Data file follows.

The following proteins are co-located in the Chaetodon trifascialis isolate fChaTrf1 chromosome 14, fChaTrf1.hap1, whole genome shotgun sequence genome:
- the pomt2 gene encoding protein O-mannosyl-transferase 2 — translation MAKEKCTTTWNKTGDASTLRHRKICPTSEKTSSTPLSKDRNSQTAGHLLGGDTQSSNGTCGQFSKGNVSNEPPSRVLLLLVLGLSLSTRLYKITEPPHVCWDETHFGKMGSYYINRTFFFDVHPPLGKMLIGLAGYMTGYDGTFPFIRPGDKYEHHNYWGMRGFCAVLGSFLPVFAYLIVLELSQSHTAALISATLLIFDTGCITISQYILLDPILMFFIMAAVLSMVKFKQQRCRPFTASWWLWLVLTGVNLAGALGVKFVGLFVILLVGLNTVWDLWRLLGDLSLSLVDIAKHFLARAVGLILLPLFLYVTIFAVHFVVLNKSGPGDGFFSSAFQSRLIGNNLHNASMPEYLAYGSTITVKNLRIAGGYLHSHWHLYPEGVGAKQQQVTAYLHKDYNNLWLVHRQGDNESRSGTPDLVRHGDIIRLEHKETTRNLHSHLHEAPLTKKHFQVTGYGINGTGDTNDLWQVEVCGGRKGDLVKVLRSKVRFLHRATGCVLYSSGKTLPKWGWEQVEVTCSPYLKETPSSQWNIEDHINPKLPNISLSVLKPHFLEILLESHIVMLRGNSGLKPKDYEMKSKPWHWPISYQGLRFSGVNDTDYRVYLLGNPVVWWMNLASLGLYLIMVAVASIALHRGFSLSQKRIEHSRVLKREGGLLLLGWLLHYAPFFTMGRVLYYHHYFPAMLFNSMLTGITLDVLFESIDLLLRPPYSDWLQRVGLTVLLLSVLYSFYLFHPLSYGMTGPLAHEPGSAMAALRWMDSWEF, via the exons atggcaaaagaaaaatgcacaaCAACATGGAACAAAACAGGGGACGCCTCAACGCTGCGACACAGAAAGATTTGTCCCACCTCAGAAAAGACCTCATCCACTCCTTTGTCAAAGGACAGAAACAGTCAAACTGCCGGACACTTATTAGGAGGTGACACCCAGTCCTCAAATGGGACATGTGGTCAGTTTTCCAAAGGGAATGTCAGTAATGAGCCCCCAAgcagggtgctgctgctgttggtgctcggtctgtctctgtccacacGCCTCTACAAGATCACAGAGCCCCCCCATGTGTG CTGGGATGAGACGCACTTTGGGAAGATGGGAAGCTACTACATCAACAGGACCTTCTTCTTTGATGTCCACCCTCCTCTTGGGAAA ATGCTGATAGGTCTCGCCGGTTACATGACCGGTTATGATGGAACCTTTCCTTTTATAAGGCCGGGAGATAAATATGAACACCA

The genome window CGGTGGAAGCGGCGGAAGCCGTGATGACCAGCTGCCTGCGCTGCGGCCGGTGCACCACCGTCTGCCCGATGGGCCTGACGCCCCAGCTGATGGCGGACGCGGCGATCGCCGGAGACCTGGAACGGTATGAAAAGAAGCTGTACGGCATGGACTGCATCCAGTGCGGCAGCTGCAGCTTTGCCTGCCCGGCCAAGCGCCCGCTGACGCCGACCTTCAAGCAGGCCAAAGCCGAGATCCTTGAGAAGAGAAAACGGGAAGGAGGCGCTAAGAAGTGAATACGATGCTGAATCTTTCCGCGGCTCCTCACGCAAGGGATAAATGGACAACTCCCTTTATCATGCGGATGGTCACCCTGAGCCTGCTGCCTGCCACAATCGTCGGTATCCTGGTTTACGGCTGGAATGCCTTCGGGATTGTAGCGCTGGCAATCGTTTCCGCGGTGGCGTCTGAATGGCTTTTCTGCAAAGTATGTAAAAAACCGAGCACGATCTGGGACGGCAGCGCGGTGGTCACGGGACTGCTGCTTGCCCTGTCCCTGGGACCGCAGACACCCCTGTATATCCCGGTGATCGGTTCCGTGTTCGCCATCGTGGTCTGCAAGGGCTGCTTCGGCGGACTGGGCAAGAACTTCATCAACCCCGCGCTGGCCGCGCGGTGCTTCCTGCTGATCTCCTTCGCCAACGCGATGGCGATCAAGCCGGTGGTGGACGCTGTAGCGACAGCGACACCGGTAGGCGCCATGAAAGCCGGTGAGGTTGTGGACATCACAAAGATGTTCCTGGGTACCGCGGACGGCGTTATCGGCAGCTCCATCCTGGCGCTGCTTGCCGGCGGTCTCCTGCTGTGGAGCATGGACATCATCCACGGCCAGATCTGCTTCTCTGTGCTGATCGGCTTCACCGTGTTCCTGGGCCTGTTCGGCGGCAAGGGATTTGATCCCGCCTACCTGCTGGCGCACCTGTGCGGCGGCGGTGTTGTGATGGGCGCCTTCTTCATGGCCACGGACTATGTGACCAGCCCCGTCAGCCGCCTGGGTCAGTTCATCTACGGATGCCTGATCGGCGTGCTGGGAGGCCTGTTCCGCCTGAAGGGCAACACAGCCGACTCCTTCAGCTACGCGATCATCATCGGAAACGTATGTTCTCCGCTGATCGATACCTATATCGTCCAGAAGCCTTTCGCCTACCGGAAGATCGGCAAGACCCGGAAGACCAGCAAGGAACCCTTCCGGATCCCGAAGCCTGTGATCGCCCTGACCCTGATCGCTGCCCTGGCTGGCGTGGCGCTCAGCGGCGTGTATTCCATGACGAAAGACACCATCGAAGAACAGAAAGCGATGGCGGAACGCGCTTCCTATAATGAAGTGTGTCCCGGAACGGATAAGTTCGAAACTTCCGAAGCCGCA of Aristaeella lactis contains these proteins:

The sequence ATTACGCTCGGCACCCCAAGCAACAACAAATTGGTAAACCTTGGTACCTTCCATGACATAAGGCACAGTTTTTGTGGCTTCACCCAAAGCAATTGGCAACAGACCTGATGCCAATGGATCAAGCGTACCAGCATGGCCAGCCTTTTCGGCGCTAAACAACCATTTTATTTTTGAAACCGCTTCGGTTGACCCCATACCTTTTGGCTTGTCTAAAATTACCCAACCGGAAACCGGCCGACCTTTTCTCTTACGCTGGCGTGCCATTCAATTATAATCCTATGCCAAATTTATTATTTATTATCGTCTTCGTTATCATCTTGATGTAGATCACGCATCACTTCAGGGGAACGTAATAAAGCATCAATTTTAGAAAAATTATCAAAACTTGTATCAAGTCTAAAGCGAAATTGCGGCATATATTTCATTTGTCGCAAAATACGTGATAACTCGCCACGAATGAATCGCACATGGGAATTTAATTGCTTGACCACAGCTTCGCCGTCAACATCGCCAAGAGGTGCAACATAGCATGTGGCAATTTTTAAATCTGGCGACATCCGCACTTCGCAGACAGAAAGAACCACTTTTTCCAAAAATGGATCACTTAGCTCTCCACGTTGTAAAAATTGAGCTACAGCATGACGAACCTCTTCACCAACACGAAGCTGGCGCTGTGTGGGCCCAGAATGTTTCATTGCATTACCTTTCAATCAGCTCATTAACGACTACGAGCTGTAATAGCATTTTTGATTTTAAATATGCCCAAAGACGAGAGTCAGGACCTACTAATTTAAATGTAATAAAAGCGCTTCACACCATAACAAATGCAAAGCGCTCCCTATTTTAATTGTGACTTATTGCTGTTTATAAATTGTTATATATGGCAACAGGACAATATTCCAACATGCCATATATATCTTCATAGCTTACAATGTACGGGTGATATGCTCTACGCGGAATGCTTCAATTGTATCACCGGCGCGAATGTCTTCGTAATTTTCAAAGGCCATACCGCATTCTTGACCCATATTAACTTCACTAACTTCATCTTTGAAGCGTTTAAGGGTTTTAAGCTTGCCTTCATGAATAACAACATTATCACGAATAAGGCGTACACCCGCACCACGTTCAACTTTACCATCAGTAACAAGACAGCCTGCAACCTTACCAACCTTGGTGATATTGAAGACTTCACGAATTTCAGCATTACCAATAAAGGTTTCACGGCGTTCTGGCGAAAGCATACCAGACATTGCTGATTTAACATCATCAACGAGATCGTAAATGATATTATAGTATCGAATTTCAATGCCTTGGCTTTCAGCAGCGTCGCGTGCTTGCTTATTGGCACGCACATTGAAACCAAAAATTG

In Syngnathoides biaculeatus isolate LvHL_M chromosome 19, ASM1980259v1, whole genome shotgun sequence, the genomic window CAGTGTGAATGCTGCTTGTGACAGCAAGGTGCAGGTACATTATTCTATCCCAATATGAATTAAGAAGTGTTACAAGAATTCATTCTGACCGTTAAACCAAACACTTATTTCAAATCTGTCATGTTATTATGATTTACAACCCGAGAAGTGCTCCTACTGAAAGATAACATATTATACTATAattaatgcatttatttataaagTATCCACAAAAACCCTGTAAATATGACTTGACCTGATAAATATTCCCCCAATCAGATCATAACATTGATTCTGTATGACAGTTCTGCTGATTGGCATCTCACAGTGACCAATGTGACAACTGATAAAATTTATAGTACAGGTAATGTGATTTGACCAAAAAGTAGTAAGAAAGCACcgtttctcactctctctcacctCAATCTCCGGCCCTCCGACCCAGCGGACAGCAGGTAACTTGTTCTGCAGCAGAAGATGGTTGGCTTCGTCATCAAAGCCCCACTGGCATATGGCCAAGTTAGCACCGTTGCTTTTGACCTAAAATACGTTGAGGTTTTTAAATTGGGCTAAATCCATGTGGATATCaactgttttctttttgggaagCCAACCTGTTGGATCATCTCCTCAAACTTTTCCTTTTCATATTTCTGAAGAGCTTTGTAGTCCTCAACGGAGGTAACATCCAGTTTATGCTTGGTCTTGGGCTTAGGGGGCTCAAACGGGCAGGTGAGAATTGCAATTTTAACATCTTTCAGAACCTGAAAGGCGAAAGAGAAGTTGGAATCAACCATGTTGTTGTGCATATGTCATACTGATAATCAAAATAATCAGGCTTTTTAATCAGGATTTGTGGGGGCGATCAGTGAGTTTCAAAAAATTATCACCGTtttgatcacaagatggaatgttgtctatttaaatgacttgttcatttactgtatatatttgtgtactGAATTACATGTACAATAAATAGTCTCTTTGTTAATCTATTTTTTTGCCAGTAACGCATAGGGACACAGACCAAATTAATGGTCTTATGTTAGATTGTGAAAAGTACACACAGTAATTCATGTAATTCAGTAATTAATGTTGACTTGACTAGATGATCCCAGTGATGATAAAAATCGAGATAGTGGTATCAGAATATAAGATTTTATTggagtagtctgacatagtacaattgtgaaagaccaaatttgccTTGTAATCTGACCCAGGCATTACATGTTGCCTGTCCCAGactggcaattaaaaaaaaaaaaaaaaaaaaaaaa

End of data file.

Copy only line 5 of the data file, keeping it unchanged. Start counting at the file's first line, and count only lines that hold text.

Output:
In Syngnathoides biaculeatus isolate LvHL_M chromosome 19, ASM1980259v1, whole genome shotgun sequence, the genomic window CAGTGTGAATGCTGCTTGTGACAGCAAGGTGCAGGTACATTATTCTATCCCAATATGAATTAAGAAGTGTTACAAGAATTCATTCTGACCGTTAAACCAAACACTTATTTCAAATCTGTCATGTTATTATGATTTACAACCCGAGAAGTGCTCCTACTGAAAGATAACATATTATACTATAattaatgcatttatttataaagTATCCACAAAAACCCTGTAAATATGACTTGACCTGATAAATATTCCCCCAATCAGATCATAACATTGATTCTGTATGACAGTTCTGCTGATTGGCATCTCACAGTGACCAATGTGACAACTGATAAAATTTATAGTACAGGTAATGTGATTTGACCAAAAAGTAGTAAGAAAGCACcgtttctcactctctctcacctCAATCTCCGGCCCTCCGACCCAGCGGACAGCAGGTAACTTGTTCTGCAGCAGAAGATGGTTGGCTTCGTCATCAAAGCCCCACTGGCATATGGCCAAGTTAGCACCGTTGCTTTTGACCTAAAATACGTTGAGGTTTTTAAATTGGGCTAAATCCATGTGGATATCaactgttttctttttgggaagCCAACCTGTTGGATCATCTCCTCAAACTTTTCCTTTTCATATTTCTGAAGAGCTTTGTAGTCCTCAACGGAGGTAACATCCAGTTTATGCTTGGTCTTGGGCTTAGGGGGCTCAAACGGGCAGGTGAGAATTGCAATTTTAACATCTTTCAGAACCTGAAAGGCGAAAGAGAAGTTGGAATCAACCATGTTGTTGTGCATATGTCATACTGATAATCAAAATAATCAGGCTTTTTAATCAGGATTTGTGGGGGCGATCAGTGAGTTTCAAAAAATTATCACCGTtttgatcacaagatggaatgttgtctatttaaatgacttgttcatttactgtatatatttgtgtactGAATTACATGTACAATAAATAGTCTCTTTGTTAATCTATTTTTTTGCCAGTAACGCATAGGGACACAGACCAAATTAATGGTCTTATGTTAGATTGTGAAAAGTACACACAGTAATTCATGTAATTCAGTAATTAATGTTGACTTGACTAGATGATCCCAGTGATGATAAAAATCGAGATAGTGGTATCAGAATATAAGATTTTATTggagtagtctgacatagtacaattgtgaaagaccaaatttgccTTGTAATCTGACCCAGGCATTACATGTTGCCTGTCCCAGactggcaattaaaaaaaaaaaaaaaaaaaaaaaa